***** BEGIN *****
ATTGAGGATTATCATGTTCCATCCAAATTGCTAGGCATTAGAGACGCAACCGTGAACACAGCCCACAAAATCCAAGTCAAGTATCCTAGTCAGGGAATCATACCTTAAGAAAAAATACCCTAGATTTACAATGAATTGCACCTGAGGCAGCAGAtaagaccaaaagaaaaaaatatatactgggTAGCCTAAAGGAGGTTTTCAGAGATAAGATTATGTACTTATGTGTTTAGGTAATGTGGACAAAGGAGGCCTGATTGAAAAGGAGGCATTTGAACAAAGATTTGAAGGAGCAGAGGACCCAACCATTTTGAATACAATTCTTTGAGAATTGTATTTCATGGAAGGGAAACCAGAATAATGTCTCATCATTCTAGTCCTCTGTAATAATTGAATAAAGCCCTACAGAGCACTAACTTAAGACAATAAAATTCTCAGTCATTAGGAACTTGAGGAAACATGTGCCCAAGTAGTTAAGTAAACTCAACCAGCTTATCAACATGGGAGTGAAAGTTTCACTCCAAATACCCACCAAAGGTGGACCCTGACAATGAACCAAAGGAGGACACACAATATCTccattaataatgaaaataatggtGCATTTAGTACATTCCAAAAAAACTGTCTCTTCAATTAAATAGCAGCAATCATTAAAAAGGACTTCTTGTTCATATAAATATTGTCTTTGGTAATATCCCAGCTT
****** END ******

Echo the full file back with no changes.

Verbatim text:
ATTGAGGATTATCATGTTCCATCCAAATTGCTAGGCATTAGAGACGCAACCGTGAACACAGCCCACAAAATCCAAGTCAAGTATCCTAGTCAGGGAATCATACCTTAAGAAAAAATACCCTAGATTTACAATGAATTGCACCTGAGGCAGCAGAtaagaccaaaagaaaaaaatatatactgggTAGCCTAAAGGAGGTTTTCAGAGATAAGATTATGTACTTATGTGTTTAGGTAATGTGGACAAAGGAGGCCTGATTGAAAAGGAGGCATTTGAACAAAGATTTGAAGGAGCAGAGGACCCAACCATTTTGAATACAATTCTTTGAGAATTGTATTTCATGGAAGGGAAACCAGAATAATGTCTCATCATTCTAGTCCTCTGTAATAATTGAATAAAGCCCTACAGAGCACTAACTTAAGACAATAAAATTCTCAGTCATTAGGAACTTGAGGAAACATGTGCCCAAGTAGTTAAGTAAACTCAACCAGCTTATCAACATGGGAGTGAAAGTTTCACTCCAAATACCCACCAAAGGTGGACCCTGACAATGAACCAAAGGAGGACACACAATATCTccattaataatgaaaataatggtGCATTTAGTACATTCCAAAAAAACTGTCTCTTCAATTAAATAGCAGCAATCATTAAAAAGGACTTCTTGTTCATATAAATATTGTCTTTGGTAATATCCCAGCTT